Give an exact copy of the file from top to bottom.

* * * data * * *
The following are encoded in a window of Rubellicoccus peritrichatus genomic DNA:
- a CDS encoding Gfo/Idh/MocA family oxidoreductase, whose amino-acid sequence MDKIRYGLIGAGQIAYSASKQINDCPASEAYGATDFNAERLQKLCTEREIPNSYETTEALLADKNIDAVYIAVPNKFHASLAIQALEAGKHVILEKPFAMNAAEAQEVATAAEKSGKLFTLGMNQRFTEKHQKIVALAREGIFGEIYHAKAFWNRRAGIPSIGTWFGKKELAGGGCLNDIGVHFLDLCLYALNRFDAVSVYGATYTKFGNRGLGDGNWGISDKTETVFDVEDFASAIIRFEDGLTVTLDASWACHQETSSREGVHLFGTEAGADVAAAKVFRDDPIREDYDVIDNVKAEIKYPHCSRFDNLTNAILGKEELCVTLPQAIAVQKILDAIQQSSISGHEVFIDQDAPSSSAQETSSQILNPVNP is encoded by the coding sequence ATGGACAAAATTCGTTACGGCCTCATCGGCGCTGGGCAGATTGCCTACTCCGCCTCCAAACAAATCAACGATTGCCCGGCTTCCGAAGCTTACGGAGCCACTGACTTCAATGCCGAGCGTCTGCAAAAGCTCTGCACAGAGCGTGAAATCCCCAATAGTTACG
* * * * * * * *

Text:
The following are encoded in a window of Rubellicoccus peritrichatus genomic DNA:
- a CDS encoding Gfo/Idh/MocA family oxidoreductase, whose amino-acid sequence MDKIRYGLIGAGQIAYSASKQINDCPASEAYGATDFNAERLQKLCTEREIPNSYETTEALLADKNIDAVYIAVPNKFHASLAIQALEAGKHVILEKPFAMNAAEAQEVATAAEKSGKLFTLGMNQRFTEKHQKIVALAREGIFGEIYHAKAFWNRRAGIPSIGTWFGKKELAGGGCLNDIGVHFLDLCLYALNRFDAVSVYGATYTKFGNRGLGDGNWGISDKTETVFDVEDFASAIIRFEDGLTVTLDASWACHQETSSREGVHLFGTEAGADVAAAKVFRDDPIREDYDVIDNVKAEIKYPHCSRFDNLTNAILGKEELCVTLPQAIAVQKILDAIQQSSISGHEVFIDQDAPSSSAQETSSQILNPVNP is encoded by the coding sequence ATGGACAAAATTCGTTACGGCCTCATCGGCGCTGGGCAGATTGCCTACTCCGCCTCCAAACAAATCAACGATTGCCCGGCTTCCGAAGCTTACGGAGCCACTGACTTCAATGCCGAGCGTCTGCAAAAGCTCTGCACAGAGCGTGAAATCCCCAATAGTTACG